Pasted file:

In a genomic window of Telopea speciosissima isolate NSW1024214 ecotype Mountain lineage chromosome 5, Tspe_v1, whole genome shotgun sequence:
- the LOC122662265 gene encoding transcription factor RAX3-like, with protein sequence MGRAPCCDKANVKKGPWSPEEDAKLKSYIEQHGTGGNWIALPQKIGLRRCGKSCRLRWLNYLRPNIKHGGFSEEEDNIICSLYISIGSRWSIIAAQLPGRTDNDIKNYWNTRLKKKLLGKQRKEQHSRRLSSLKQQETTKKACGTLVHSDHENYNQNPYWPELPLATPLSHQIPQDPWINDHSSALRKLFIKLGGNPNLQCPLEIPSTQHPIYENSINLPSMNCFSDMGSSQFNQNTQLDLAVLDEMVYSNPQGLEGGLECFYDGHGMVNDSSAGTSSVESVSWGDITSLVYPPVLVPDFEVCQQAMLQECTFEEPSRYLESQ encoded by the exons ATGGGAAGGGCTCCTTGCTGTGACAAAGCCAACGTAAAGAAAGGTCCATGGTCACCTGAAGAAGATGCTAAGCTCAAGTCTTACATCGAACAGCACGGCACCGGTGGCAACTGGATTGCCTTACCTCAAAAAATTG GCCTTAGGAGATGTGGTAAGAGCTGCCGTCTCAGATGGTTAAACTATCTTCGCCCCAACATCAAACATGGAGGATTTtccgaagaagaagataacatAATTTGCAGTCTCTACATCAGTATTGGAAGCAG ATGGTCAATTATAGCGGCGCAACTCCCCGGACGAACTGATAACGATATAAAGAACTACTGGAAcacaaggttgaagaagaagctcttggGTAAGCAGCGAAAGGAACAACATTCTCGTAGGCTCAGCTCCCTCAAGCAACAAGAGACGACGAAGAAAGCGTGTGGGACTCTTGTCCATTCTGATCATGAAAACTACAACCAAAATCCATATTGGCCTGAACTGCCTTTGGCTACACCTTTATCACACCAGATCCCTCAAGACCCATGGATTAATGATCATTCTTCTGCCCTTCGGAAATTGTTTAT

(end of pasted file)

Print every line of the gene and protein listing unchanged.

In a genomic window of Telopea speciosissima isolate NSW1024214 ecotype Mountain lineage chromosome 5, Tspe_v1, whole genome shotgun sequence:
- the LOC122662265 gene encoding transcription factor RAX3-like, with protein sequence MGRAPCCDKANVKKGPWSPEEDAKLKSYIEQHGTGGNWIALPQKIGLRRCGKSCRLRWLNYLRPNIKHGGFSEEEDNIICSLYISIGSRWSIIAAQLPGRTDNDIKNYWNTRLKKKLLGKQRKEQHSRRLSSLKQQETTKKACGTLVHSDHENYNQNPYWPELPLATPLSHQIPQDPWINDHSSALRKLFIKLGGNPNLQCPLEIPSTQHPIYENSINLPSMNCFSDMGSSQFNQNTQLDLAVLDEMVYSNPQGLEGGLECFYDGHGMVNDSSAGTSSVESVSWGDITSLVYPPVLVPDFEVCQQAMLQECTFEEPSRYLESQ encoded by the exons ATGGGAAGGGCTCCTTGCTGTGACAAAGCCAACGTAAAGAAAGGTCCATGGTCACCTGAAGAAGATGCTAAGCTCAAGTCTTACATCGAACAGCACGGCACCGGTGGCAACTGGATTGCCTTACCTCAAAAAATTG GCCTTAGGAGATGTGGTAAGAGCTGCCGTCTCAGATGGTTAAACTATCTTCGCCCCAACATCAAACATGGAGGATTTtccgaagaagaagataacatAATTTGCAGTCTCTACATCAGTATTGGAAGCAG ATGGTCAATTATAGCGGCGCAACTCCCCGGACGAACTGATAACGATATAAAGAACTACTGGAAcacaaggttgaagaagaagctcttggGTAAGCAGCGAAAGGAACAACATTCTCGTAGGCTCAGCTCCCTCAAGCAACAAGAGACGACGAAGAAAGCGTGTGGGACTCTTGTCCATTCTGATCATGAAAACTACAACCAAAATCCATATTGGCCTGAACTGCCTTTGGCTACACCTTTATCACACCAGATCCCTCAAGACCCATGGATTAATGATCATTCTTCTGCCCTTCGGAAATTGTTTAT